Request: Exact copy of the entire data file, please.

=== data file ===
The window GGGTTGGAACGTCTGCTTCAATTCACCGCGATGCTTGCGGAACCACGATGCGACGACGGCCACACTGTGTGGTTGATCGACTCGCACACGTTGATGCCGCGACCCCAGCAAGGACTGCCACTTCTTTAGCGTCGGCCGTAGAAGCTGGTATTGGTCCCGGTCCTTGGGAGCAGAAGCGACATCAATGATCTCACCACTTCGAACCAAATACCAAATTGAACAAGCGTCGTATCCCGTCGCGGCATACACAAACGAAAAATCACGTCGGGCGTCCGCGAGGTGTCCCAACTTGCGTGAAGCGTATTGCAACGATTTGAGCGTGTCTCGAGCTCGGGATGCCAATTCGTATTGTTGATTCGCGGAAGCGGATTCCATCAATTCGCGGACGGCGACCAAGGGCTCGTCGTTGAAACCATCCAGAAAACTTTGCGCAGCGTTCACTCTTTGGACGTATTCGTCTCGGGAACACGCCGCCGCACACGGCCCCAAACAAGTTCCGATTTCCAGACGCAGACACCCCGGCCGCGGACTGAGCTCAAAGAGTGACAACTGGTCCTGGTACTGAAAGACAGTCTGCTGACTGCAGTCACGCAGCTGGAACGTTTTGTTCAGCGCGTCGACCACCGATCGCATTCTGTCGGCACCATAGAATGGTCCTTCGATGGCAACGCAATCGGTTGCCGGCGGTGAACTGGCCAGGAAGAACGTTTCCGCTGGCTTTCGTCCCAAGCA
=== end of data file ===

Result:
The window GGGTTGGAACGTCTGCTTCAATTCACCGCGATGCTTGCGGAACCACGATGCGACGACGGCCACACTGTGTGGTTGATCGACTCGCACACGTTGATGCCGCGACCCCAGCAAGGACTGCCACTTCTTTAGCGTCGGCCGTAGAAGCTGGTATTGGTCCCGGTCCTTGGGAGCAGAAGCGACATCAATGATCTCACCACTTCGAACCAAATACCAAATTGAACAAGCGTCGTATCCCGTCGCGGCATACACAAACGAAAAATCACGTCGGGCGTCCGCGAGGTGTCCCAACTTGCGTGAAGCGTATTGCAACGATTTGAGCGTGTCTCGAGCTCGGGATGCCAATTCGTATTGTTGATTCGCGGAAGCGGATTCCATCAATTCGCGGACGGCGACCAAGGGCTCGTCGTTGAAACCATCCAGAAAACTTTGCGCAGCGTTCACTCTTTGGACGTATTCGTCTCGGGAACACGCCGCCGCACACGGCCCCAAACAAGTTCCGATTTCCAGACGCAGACACCCCGGCCGCGGACTGAGCTCAAAGAGTGACAACTGGTCCTGGTACTGAAAGACAGTCTGCTGACTGCAGTCACGCAGCTGGAACGTTTTGTTCAGCGCGTCGACCACCGATCGCATTCTGTCGGCACCATAGAATGGTCCTTCGATGGCAACGCAATCGGTTGCCGGCGGTGAACTGGCCAGGAAGAACGTTTCCGCTGGCTTTCGTCCCAAGCA